Theory of the Flesh, Mental, and Astral Selves Document in Chardovil | World Anvil
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Chardovil's systems are converting from D&D 5e to Pathfinder 2e!
Godslayer materials will written for PF 2e first, while Ascension materials will be converted later, due to the Upstairs Gang's ongoing Ascension Campaign.

Theory of the Flesh, Mental, and Astral Selves

In 1503, Sakalli Cilith and Grysthel Ynkori co-wrote a research paper outlining their recent observations in the field of Magiphysiology. The paper outlined the different phenomenon they observed when different spells were cast on a willing test subject, in this case, Sakalli Cilith herself.

The paper then explained how they took the seemingly random events they observed, and compared them with different explanations from various religions and myths around the world.
"The similarities observed in different myths and cultures, that have never interacted with one another and thus could not draw inspiration from each other, indicated their may be a thread of truth within said myths."
— Theory of the Flesh, Mental, and Astral Selves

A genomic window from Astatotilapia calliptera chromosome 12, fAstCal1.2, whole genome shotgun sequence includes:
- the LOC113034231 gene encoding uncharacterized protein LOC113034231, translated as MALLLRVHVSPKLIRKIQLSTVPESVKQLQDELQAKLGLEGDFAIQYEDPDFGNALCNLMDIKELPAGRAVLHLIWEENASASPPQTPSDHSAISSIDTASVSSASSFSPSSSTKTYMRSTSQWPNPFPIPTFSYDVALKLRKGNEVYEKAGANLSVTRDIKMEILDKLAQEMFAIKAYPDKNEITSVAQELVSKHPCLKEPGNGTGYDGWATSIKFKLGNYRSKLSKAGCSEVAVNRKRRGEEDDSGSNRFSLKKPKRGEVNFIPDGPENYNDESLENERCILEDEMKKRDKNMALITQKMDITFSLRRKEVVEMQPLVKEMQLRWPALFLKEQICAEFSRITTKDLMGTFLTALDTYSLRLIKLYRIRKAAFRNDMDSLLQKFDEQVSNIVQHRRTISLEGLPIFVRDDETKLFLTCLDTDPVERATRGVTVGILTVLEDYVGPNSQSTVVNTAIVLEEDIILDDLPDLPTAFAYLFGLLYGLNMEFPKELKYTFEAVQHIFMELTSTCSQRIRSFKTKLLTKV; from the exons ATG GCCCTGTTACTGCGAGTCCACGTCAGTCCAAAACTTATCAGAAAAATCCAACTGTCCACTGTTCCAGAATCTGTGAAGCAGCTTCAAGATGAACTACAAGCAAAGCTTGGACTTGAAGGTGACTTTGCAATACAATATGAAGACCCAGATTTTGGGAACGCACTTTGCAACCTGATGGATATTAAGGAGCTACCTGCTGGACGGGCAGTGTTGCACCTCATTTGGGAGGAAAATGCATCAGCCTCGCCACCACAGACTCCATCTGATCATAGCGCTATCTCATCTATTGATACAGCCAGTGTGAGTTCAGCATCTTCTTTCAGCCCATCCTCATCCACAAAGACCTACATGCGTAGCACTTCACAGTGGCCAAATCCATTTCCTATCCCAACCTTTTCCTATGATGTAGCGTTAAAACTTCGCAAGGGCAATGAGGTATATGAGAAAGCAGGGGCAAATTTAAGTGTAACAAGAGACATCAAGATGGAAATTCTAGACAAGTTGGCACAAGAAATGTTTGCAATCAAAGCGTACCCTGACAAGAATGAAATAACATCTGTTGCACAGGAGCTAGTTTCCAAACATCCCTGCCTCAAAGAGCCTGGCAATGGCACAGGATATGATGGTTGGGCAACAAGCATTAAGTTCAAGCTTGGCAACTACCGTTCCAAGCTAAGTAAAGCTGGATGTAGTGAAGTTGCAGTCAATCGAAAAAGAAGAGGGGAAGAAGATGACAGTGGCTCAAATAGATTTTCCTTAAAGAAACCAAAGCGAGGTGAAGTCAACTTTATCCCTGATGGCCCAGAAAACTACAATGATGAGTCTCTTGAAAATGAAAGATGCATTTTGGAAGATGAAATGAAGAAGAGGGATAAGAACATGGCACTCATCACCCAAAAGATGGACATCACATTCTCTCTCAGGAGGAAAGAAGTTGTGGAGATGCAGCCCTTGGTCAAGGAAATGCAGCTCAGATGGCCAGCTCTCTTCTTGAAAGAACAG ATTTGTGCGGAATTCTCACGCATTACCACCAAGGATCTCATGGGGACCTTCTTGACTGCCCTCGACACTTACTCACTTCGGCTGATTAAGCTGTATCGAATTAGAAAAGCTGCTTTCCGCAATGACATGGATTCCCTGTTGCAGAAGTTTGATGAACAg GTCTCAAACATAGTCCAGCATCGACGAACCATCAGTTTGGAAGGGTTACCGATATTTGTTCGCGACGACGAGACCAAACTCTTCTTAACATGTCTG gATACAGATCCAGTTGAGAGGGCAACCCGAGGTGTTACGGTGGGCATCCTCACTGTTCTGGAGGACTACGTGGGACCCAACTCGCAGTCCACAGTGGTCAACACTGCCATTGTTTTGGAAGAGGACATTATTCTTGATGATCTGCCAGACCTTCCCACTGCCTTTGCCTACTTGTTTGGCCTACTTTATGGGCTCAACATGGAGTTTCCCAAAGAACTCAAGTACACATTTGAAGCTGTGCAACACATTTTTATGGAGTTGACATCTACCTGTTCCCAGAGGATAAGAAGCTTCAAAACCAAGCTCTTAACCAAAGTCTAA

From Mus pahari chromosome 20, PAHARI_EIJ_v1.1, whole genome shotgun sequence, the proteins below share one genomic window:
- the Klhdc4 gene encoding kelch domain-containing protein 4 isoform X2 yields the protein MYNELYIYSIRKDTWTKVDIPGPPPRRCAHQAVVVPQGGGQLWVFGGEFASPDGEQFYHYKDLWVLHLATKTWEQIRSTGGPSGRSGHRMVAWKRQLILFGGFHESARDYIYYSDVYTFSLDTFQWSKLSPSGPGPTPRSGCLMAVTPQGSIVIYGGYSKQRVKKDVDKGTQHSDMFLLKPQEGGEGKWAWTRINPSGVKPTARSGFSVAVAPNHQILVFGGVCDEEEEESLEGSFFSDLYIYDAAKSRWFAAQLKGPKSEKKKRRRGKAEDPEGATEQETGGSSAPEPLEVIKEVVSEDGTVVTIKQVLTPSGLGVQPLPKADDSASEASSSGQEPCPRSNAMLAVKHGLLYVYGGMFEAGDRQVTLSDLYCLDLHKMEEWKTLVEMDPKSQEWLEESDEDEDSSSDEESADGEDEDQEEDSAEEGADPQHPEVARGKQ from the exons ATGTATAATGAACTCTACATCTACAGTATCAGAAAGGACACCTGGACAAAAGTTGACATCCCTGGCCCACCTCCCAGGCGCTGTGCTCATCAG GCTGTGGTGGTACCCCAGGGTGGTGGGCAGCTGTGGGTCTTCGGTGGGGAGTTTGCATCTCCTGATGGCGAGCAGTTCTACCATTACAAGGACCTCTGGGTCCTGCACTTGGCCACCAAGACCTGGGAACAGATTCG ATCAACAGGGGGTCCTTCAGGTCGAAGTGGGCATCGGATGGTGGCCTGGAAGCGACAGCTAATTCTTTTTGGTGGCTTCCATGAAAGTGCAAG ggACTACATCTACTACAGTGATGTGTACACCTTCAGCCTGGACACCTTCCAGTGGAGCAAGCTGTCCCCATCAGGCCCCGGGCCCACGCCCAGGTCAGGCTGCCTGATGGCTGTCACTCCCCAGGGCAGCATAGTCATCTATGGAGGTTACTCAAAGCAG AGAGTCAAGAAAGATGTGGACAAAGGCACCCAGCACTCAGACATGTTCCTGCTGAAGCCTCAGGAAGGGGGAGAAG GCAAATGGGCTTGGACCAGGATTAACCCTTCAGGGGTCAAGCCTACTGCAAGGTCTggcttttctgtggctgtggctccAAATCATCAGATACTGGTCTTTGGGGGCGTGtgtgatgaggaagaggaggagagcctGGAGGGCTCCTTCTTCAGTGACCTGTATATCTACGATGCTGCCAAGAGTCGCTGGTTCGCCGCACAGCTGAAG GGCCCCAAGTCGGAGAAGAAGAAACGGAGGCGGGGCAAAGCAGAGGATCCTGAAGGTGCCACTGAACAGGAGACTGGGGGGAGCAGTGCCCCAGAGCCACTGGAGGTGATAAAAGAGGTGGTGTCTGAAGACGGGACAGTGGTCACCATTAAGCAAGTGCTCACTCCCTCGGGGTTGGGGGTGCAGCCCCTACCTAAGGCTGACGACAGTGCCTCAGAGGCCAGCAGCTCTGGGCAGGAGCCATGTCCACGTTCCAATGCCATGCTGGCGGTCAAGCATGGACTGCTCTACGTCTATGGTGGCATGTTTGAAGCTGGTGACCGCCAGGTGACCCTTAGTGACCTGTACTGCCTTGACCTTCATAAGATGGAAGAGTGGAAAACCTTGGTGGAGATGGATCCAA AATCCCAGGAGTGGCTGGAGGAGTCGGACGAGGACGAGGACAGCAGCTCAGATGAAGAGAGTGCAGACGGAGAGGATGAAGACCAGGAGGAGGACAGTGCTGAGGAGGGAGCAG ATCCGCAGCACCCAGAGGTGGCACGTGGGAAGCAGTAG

From there, they detailed their process for sorting through every tale and myth they could uncover that related to magic, and then sorted them by magic that interacted with people and magic that didn't.

The Study


Using magic interacting with the world as their control for the experiment, they used a myriad of detection methods-- a variety of devices designed to detect different aspects of magic-- as they repeatedly cast the same handful of spells on inanimate objects ten times each.

As predicted, the devices recorded the exact same levels with each casting, establishing baseline measurements for the rest of the experiment.


With a baseline established, Grysthel proceeded to attach the devices to Sakalli and cast the same spells used on the inanimate objects on Sakalli, recording the results each time.

While the spells' effects were observably identical, no two reading on the devices were the same with each cast, and depending on the nature of the spell, the readings could sometimes be wildly different. The exception was the Burning Hands spell, which remained consistent.

The Theory

The resulting inconsistencies led to Sakalli and Grysthel to develop their Trifecta theory, detailing their belief that the "self" was actually composed of three pieces: The Flesh Self, the Mental Self, and the Astral Self.

While the Flesh Self is the concrete, observable body, the shifting thoughts of the Mental Self, and emotional volitility of the Astral Self served to explain the inconsistent results.


This time, when casting spells such as Bane or Detect Thoughts, Sakalli ensured her thoughts were consistent, and her emotions calm and steady with each cast. As hoped, the readings were all identical to each other.
Destroyed in The Cataclysm
Study, Scientific
Authoring Date
Spells Used
Animate Objects
Burning Hands
Commune with Nature or Commune
Detect Thoughts

Cover image: Ashijani Research Cover by Ynix


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